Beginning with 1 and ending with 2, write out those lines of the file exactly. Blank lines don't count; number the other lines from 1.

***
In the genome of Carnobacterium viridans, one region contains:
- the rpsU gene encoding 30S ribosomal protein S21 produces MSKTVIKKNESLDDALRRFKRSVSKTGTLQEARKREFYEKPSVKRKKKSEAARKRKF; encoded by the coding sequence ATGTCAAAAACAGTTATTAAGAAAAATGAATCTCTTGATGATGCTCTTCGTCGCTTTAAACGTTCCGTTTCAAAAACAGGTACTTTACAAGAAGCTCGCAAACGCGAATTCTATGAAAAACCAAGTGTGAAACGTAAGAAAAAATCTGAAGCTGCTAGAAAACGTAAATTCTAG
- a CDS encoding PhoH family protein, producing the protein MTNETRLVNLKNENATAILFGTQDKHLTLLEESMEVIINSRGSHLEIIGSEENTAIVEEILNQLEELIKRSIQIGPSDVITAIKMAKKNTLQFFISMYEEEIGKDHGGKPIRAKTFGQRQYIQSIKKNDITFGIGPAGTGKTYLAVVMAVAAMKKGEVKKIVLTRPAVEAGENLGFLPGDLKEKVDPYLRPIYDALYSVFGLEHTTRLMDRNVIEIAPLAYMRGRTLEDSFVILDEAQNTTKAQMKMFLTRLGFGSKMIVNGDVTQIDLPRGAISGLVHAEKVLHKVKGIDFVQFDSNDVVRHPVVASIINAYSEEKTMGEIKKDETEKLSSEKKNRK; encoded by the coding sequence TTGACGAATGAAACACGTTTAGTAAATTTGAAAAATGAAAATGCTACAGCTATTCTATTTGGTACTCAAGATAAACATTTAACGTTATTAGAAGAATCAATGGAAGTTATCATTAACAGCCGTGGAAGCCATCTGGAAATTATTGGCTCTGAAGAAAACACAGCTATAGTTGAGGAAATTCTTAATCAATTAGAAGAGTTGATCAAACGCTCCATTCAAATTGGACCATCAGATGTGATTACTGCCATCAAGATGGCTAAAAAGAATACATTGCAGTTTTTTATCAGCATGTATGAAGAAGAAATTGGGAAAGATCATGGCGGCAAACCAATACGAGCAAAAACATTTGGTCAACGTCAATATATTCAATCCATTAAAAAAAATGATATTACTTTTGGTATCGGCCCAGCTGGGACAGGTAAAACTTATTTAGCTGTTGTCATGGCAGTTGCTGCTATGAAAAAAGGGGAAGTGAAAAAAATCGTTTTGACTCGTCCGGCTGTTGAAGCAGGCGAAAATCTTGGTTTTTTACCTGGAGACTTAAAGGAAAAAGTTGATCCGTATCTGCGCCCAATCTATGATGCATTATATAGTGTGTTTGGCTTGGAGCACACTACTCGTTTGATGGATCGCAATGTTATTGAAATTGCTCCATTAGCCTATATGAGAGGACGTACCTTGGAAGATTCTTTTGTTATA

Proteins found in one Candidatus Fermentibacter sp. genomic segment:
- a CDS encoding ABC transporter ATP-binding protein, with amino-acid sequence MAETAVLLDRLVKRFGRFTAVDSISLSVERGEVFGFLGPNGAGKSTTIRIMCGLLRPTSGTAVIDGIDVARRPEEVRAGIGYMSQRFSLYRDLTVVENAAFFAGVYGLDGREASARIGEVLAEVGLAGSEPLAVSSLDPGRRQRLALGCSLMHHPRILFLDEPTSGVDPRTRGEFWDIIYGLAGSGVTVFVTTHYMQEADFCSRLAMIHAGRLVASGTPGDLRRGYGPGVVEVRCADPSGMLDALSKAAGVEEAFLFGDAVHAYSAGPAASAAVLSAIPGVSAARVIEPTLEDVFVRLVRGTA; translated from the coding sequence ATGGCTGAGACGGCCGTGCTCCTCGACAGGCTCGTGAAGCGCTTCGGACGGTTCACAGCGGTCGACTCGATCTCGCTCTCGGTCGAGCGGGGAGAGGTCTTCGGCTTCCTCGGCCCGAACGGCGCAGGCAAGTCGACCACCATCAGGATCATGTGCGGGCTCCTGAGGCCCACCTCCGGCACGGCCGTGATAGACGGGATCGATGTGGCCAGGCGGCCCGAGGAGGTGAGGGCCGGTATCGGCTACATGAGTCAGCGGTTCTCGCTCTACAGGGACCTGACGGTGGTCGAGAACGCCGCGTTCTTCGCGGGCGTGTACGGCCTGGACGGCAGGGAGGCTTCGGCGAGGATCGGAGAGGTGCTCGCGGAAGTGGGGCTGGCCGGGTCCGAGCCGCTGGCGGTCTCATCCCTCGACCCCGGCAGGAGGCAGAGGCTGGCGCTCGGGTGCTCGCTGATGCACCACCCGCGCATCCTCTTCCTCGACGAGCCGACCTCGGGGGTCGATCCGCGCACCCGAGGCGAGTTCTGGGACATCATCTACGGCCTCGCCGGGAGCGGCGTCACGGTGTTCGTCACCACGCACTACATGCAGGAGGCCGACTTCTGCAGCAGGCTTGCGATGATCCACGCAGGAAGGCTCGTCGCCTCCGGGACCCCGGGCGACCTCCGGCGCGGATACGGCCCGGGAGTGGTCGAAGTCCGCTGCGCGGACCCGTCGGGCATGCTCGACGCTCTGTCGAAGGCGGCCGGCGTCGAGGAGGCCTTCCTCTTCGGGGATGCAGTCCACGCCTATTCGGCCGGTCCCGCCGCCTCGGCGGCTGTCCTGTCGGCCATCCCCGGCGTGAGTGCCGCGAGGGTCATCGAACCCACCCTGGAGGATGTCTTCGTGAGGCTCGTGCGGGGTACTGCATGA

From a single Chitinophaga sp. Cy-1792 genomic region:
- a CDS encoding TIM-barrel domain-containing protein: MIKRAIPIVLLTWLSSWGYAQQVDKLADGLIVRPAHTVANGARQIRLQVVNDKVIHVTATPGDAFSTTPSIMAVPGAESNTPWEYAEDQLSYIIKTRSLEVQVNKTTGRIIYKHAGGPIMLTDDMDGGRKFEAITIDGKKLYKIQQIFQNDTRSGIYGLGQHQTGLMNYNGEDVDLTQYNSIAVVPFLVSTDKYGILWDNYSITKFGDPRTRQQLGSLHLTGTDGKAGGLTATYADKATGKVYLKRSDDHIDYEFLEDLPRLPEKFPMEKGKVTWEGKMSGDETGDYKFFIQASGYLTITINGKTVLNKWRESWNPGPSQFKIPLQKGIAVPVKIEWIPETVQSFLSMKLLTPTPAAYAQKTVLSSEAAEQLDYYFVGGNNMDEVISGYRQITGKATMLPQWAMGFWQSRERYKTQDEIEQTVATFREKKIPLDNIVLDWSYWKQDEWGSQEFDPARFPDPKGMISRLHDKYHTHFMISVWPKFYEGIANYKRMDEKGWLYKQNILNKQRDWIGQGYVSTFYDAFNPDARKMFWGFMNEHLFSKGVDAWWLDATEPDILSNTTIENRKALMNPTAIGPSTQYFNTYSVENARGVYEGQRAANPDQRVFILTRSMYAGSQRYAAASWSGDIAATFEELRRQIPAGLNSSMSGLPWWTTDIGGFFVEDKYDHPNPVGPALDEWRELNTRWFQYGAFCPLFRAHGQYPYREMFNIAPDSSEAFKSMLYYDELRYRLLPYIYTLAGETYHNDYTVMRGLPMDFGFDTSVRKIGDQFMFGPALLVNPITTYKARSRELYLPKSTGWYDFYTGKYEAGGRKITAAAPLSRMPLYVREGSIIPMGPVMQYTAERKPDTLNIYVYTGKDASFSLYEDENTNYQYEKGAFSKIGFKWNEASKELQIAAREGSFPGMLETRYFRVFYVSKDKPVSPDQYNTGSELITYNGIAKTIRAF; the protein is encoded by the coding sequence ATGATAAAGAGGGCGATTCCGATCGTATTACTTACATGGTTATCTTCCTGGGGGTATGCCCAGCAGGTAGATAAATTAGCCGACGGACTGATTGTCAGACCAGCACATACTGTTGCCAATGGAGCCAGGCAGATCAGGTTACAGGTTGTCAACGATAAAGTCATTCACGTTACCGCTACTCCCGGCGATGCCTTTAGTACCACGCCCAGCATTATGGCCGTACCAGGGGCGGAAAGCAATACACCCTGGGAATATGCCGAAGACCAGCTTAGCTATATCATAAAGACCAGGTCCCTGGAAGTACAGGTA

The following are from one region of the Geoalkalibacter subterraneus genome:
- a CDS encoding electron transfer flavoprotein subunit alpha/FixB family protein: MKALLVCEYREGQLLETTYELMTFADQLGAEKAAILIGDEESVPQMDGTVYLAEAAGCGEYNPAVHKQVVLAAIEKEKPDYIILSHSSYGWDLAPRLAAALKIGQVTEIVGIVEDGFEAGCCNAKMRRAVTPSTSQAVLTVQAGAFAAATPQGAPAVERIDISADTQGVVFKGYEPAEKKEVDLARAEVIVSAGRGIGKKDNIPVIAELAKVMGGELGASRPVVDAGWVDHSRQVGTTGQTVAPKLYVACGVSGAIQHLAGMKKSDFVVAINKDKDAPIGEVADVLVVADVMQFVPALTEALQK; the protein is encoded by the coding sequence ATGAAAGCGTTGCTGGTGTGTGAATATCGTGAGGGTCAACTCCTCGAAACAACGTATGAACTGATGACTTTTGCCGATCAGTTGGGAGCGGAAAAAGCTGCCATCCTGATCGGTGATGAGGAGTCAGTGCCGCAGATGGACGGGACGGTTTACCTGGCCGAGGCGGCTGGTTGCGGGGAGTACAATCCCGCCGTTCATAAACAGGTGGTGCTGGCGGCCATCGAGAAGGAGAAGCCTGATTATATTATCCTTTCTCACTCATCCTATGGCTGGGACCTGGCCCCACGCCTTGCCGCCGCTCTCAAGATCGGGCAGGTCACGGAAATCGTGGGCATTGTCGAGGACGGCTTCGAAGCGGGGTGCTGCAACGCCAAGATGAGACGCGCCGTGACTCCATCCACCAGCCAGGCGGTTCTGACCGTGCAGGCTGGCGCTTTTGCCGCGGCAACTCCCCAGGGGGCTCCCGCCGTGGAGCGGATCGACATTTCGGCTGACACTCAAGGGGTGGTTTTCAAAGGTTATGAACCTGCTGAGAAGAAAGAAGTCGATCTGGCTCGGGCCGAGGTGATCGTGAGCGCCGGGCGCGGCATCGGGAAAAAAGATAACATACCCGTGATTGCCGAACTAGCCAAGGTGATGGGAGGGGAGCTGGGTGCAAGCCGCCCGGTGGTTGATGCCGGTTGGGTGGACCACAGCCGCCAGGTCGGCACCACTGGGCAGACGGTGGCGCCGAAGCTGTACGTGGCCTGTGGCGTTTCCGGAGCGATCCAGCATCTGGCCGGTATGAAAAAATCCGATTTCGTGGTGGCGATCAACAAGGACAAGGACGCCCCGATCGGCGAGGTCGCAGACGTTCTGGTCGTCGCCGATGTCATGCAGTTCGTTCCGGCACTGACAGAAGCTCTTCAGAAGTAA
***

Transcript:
In the genome of Carnobacterium viridans, one region contains:
- the rpsU gene encoding 30S ribosomal protein S21 produces MSKTVIKKNESLDDALRRFKRSVSKTGTLQEARKREFYEKPSVKRKKKSEAARKRKF; encoded by the coding sequence ATGTCAAAAACAGTTATTAAGAAAAATGAATCTCTTGATGATGCTCTTCGTCGCTTTAAACGTTCCGTTTCAAAAACAGGTACTTTACAAGAAGCTCGCAAACGCGAATTCTATGAAAAACCAAGTGTGAAACGTAAGAAAAAATCTGAAGCTGCTAGAAAACGTAAATTCTAG